This book is a volume from the Judge Dee mystery series. Judge Dee lived from 630 to 700 b.c.e. and the books are set in the Tang dynasty. Judge Dee was a county magistrate in Poo-Yang a prosperous area on the Grand Canal. He was responsible government affairs, including criminal investigations, in his county. I enjoy the study of Imperial China and these books give a good feel for what life was like in that era.In this book there are four murders instead of the usual three. Judge Dee solves the murders using logic to sift through clues and come to a conclusion. He works with Sergeant Hoong, an old family retainer, who he tries out his theories on. The logical approach is straight from Confucianism and Judge Dee provides a good example of Confucianism in action.There is an element of the supernatural which appear in many of the Judge Dee books. It adds some flavor of the unusual to the story. It you want to know the story of the Emperor's Pearl you will have to read the book.China during the Tang dynasty was a very cosmopolitan society with people from all over East Asia. Miss Violet Liang is a good example. She is about 6' tall and a trained fighter from Mongolia who shows her talents in the book. She had been a favorite in the Imperial Palace who ended up in Poo-Yang due to politics in the Imperial palace.I always enjoy these books and hadn't read this one in a long time. A nice way to end the year.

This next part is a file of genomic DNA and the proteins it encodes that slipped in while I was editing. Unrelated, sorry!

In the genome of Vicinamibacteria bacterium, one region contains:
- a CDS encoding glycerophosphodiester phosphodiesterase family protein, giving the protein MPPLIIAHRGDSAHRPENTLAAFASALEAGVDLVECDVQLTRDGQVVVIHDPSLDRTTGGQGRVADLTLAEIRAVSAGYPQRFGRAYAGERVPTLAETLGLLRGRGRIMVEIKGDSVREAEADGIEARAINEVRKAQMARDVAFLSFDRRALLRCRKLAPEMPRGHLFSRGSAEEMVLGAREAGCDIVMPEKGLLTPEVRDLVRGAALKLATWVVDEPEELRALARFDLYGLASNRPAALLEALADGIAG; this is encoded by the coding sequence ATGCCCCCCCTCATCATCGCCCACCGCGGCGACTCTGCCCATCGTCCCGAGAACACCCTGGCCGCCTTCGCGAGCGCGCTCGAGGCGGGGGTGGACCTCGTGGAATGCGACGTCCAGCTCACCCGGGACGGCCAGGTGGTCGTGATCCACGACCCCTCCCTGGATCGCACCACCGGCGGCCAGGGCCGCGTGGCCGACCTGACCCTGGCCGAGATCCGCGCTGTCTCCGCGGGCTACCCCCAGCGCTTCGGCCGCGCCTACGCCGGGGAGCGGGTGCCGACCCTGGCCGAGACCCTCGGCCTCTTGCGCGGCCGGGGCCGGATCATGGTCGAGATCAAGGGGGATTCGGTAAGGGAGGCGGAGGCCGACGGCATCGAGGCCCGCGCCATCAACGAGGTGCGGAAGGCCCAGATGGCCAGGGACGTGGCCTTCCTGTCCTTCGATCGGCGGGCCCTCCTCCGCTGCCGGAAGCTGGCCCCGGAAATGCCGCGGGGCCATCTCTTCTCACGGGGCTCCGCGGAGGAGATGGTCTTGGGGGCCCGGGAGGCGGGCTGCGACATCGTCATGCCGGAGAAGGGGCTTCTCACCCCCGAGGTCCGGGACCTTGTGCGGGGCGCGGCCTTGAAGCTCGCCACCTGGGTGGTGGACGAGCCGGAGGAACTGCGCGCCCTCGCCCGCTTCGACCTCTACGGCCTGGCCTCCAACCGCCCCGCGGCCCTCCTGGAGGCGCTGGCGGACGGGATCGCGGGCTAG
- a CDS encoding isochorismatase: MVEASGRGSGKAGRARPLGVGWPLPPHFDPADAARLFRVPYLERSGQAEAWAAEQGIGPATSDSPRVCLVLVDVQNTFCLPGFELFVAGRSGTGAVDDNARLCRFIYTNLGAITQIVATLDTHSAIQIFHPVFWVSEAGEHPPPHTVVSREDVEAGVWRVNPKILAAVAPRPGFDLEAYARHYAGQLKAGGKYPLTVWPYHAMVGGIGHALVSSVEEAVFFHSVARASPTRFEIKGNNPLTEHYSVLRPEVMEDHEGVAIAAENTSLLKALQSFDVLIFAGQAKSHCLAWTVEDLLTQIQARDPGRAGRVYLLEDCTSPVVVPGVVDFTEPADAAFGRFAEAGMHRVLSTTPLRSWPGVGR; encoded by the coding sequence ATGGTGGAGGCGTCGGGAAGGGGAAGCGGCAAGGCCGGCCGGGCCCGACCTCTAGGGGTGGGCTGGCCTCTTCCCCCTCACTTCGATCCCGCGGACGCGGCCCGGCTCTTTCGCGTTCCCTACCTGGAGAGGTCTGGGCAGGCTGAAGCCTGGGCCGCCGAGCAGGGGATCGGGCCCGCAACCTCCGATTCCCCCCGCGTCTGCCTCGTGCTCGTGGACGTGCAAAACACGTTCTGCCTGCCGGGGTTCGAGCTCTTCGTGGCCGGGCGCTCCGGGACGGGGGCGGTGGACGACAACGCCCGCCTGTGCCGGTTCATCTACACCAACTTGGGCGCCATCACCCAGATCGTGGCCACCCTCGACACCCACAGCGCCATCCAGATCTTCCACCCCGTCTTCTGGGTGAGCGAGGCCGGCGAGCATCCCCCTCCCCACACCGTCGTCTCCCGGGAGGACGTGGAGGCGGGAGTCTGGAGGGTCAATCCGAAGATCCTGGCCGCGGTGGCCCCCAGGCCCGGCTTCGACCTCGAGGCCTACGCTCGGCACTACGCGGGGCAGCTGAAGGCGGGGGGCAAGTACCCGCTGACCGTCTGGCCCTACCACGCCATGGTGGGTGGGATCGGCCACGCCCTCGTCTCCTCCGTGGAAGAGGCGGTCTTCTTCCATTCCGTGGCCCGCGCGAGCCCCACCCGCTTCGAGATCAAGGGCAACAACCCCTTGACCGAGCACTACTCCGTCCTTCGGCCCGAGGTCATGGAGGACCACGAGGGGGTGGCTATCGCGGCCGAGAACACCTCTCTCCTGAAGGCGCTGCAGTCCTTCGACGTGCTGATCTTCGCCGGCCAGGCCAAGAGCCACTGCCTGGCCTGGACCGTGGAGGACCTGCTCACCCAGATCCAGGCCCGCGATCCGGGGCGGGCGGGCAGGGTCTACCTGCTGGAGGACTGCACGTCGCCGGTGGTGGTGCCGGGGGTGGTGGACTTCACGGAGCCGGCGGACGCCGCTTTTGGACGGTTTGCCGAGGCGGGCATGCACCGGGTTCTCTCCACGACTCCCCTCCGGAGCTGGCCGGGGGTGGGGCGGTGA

rboyechko_1 reviewed this
Rated 2/5
I've never really been a fan of mystery books, but got this out of my recent interest in Chinese culture. I felt like the story itself was rather bland and left me feeling rather unfulfilled. The style of the narrative was also a bit strange in that Judge Dee would talk at length with his constable about his theories and suspects, yet it felt somewhat played. Perhaps this is due to the author trying to give it an authentic Chinese feeling. However, it did provide a glimpse into the life in China during the time period of Judge Dee (Tang dynasty, if I remember correctly), so in that it was a success. I doubt I will read more of the Judge Dee books.
historymystery_1 reviewed this
Rated 5/5
Another terrific Judge Dee mystery. From start to finish the reader is immersed in the sights, sounds, smells and even tastes of seventh century China, in this case Poo-yang on the night of the annual Dragon Boat festival. An accident during the boat race is revealed to be murder and as the body count mounts up, so too does the list of suspects: a businessman, a physician, a collector and all of them with connections to the antiques trade. Add to this a measure of political intrique related to a missing and highly valuable Pearl belonging to the Emperor, a neglected River Goddess upon whose land the murders occur, local superstition, beautiful women and even a female wrestler and the mystery deepens. The esteemed and highly intelligent Judge Dee works through the list of suspects with his usual efficiency, attention to detail, rational deductions and insightfulness. The trap he sets to catch the cuprit was so atmospheric it had me reading under the bed covers. This is the fifth Judge Dee mystery I have read and they have all been great reads. Highly recommended particulary of fans of historical mysteries.
bcquinnsmom reviewed this
Rated 5/5
another one of my favorites, #8 in the series. We find our intrepid magistrate in a city called Poo-Yang, where two seemingly unrelated deaths occur. Of course, Judge Dee & his assistants are on both of them, along with the theft of a valuable pearl. Fun reading & you'll want to own them all.